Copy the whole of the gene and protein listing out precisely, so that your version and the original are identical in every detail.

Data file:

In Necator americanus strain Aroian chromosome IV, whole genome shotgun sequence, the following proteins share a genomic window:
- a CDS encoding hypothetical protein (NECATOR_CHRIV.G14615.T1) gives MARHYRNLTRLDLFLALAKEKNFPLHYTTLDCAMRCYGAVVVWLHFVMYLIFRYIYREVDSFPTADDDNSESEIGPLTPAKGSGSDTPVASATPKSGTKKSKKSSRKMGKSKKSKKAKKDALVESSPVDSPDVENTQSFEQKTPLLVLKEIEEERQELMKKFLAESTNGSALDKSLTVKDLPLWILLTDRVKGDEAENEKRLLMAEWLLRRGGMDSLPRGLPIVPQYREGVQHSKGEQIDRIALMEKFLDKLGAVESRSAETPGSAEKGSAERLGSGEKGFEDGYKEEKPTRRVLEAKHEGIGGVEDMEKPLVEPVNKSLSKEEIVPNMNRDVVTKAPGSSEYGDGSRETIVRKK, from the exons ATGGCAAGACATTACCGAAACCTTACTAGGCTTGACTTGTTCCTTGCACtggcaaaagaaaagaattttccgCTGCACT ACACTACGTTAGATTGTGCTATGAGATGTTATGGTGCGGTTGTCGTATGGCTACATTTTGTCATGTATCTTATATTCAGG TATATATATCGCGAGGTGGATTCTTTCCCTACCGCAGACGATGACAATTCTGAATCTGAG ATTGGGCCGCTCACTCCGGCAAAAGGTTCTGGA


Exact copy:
In Necator americanus strain Aroian chromosome IV, whole genome shotgun sequence, the following proteins share a genomic window:
- a CDS encoding hypothetical protein (NECATOR_CHRIV.G14615.T1) gives MARHYRNLTRLDLFLALAKEKNFPLHYTTLDCAMRCYGAVVVWLHFVMYLIFRYIYREVDSFPTADDDNSESEIGPLTPAKGSGSDTPVASATPKSGTKKSKKSSRKMGKSKKSKKAKKDALVESSPVDSPDVENTQSFEQKTPLLVLKEIEEERQELMKKFLAESTNGSALDKSLTVKDLPLWILLTDRVKGDEAENEKRLLMAEWLLRRGGMDSLPRGLPIVPQYREGVQHSKGEQIDRIALMEKFLDKLGAVESRSAETPGSAEKGSAERLGSGEKGFEDGYKEEKPTRRVLEAKHEGIGGVEDMEKPLVEPVNKSLSKEEIVPNMNRDVVTKAPGSSEYGDGSRETIVRKK, from the exons ATGGCAAGACATTACCGAAACCTTACTAGGCTTGACTTGTTCCTTGCACtggcaaaagaaaagaattttccgCTGCACT ACACTACGTTAGATTGTGCTATGAGATGTTATGGTGCGGTTGTCGTATGGCTACATTTTGTCATGTATCTTATATTCAGG TATATATATCGCGAGGTGGATTCTTTCCCTACCGCAGACGATGACAATTCTGAATCTGAG ATTGGGCCGCTCACTCCGGCAAAAGGTTCTGGA